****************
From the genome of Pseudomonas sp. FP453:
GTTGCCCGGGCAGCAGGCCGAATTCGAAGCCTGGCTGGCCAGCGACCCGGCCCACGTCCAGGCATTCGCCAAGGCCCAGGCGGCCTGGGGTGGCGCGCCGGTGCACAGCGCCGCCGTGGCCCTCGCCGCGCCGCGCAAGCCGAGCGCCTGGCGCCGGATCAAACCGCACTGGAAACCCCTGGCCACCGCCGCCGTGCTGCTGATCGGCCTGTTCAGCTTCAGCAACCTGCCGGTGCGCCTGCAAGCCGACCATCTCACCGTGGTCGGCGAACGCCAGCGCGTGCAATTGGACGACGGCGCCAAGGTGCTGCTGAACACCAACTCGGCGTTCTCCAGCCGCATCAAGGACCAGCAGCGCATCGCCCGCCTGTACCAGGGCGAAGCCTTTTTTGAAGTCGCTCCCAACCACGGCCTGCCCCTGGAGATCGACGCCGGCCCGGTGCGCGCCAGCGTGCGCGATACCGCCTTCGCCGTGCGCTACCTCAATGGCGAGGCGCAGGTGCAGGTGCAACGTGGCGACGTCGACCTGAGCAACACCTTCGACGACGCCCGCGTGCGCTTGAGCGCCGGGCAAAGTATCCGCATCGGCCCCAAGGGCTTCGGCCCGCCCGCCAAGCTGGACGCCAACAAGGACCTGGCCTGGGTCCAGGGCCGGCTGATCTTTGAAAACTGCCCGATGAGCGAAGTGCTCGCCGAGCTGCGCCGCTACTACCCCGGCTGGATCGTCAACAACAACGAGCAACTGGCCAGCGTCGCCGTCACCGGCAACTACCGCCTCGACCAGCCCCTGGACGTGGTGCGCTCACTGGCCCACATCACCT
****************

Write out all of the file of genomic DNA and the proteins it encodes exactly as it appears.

From the genome of Pseudomonas sp. FP453:
GTTGCCCGGGCAGCAGGCCGAATTCGAAGCCTGGCTGGCCAGCGACCCGGCCCACGTCCAGGCATTCGCCAAGGCCCAGGCGGCCTGGGGTGGCGCGCCGGTGCACAGCGCCGCCGTGGCCCTCGCCGCGCCGCGCAAGCCGAGCGCCTGGCGCCGGATCAAACCGCACTGGAAACCCCTGGCCACCGCCGCCGTGCTGCTGATCGGCCTGTTCAGCTTCAGCAACCTGCCGGTGCGCCTGCAAGCCGACCATCTCACCGTGGTCGGCGAACGCCAGCGCGTGCAATTGGACGACGGCGCCAAGGTGCTGCTGAACACCAACTCGGCGTTCTCCAGCCGCATCAAGGACCAGCAGCGCATCGCCCGCCTGTACCAGGGCGAAGCCTTTTTTGAAGTCGCTCCCAACCACGGCCTGCCCCTGGAGATCGACGCCGGCCCGGTGCGCGCCAGCGTGCGCGATACCGCCTTCGCCGTGCGCTACCTCAATGGCGAGGCGCAGGTGCAGGTGCAACGTGGCGACGTCGACCTGAGCAACACCTTCGACGACGCCCGCGTGCGCTTGAGCGCCGGGCAAAGTATCCGCATCGGCCCCAAGGGCTTCGGCCCGCCCGCCAAGCTGGACGCCAACAAGGACCTGGCCTGGGTCCAGGGCCGGCTGATCTTTGAAAACTGCCCGATGAGCGAAGTGCTCGCCGAGCTGCGCCGCTACTACCCCGGCTGGATCGTCAACAACAACGAGCAACTGGCCAGCGTCGCCGTCACCGGCAACTACCGCCTCGACCAGCCCCTGGACGTGGTGCGCTCACTGGCCCACATCACCT